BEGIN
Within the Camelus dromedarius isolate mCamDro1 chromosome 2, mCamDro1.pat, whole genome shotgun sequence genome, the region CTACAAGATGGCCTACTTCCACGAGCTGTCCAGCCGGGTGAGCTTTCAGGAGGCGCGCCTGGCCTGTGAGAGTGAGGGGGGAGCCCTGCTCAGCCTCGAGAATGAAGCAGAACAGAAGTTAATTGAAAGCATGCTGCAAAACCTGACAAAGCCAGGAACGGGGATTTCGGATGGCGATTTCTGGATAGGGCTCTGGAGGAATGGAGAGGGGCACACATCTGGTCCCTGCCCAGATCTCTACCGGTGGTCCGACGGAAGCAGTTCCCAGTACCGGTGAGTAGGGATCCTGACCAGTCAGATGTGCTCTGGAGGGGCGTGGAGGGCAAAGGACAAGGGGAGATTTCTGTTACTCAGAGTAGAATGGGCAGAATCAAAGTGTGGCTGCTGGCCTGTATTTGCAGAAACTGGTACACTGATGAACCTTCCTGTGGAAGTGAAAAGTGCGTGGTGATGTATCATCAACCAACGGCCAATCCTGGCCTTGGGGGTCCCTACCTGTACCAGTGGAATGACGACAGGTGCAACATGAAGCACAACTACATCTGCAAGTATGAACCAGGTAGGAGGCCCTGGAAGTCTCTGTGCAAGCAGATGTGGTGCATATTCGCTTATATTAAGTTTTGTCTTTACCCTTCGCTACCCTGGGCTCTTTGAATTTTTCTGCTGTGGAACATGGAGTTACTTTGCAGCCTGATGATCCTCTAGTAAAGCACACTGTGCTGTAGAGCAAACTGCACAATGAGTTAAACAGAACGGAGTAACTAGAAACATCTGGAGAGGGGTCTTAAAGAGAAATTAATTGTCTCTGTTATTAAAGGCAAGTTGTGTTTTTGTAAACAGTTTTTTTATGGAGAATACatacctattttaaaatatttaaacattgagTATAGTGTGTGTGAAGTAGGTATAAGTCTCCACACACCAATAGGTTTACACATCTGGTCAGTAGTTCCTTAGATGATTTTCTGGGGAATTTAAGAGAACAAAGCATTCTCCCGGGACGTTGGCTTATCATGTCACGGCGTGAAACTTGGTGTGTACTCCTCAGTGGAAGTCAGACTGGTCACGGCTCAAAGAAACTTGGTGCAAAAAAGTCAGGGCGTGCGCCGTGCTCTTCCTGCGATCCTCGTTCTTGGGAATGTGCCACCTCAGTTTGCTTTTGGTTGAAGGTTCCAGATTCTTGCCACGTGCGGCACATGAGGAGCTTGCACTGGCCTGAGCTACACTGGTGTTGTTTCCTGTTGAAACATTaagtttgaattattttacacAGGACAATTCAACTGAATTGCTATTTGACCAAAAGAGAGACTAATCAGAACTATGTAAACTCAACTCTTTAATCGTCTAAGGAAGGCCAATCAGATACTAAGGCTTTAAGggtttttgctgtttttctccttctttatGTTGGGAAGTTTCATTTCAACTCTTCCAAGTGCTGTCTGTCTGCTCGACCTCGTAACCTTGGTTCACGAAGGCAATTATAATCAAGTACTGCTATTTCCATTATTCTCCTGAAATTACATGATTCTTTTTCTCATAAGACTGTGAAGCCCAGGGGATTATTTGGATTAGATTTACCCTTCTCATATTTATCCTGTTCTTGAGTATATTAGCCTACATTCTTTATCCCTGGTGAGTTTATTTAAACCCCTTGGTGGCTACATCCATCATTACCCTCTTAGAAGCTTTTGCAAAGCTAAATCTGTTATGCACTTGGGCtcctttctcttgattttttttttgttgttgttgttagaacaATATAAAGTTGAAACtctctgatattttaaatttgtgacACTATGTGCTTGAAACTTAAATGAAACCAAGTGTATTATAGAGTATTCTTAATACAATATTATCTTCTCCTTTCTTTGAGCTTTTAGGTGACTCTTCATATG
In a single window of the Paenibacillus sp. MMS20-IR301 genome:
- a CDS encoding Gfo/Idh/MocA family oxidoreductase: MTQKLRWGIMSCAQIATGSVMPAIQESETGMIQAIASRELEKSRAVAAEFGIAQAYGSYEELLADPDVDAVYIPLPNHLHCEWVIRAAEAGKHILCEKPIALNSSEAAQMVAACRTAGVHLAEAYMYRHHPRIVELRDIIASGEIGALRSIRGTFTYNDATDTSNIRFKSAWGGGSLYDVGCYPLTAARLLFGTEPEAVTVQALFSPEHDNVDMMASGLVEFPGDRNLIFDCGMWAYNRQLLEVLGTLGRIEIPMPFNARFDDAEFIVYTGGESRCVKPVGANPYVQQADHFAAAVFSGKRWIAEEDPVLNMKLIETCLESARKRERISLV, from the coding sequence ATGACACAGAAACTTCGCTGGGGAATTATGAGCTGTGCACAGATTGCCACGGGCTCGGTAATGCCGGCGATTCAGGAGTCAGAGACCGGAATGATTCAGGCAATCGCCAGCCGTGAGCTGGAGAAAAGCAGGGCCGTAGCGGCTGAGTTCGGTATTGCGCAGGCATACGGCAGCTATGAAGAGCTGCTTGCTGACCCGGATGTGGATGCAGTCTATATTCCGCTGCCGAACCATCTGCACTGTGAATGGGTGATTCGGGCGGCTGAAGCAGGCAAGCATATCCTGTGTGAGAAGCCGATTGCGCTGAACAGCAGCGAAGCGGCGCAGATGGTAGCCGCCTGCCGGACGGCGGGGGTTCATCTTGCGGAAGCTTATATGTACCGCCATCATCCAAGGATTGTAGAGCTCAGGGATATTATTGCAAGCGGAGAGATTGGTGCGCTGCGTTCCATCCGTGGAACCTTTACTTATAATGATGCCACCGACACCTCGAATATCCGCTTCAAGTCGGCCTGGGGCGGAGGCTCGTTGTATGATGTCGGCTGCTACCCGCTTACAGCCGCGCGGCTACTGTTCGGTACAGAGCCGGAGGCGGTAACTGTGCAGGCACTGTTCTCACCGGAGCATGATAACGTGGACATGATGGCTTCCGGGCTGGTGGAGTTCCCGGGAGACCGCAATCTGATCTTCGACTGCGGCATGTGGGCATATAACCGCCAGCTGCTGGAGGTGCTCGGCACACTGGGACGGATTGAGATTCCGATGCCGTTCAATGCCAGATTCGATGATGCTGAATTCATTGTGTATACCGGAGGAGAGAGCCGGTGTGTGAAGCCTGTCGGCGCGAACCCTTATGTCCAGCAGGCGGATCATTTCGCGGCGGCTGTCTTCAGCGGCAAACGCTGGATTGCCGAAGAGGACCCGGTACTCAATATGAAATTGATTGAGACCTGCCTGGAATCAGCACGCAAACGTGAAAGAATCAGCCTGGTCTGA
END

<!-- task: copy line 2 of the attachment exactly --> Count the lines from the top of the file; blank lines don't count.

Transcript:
In a single window of the Paenibacillus sp. MMS20-IR301 genome: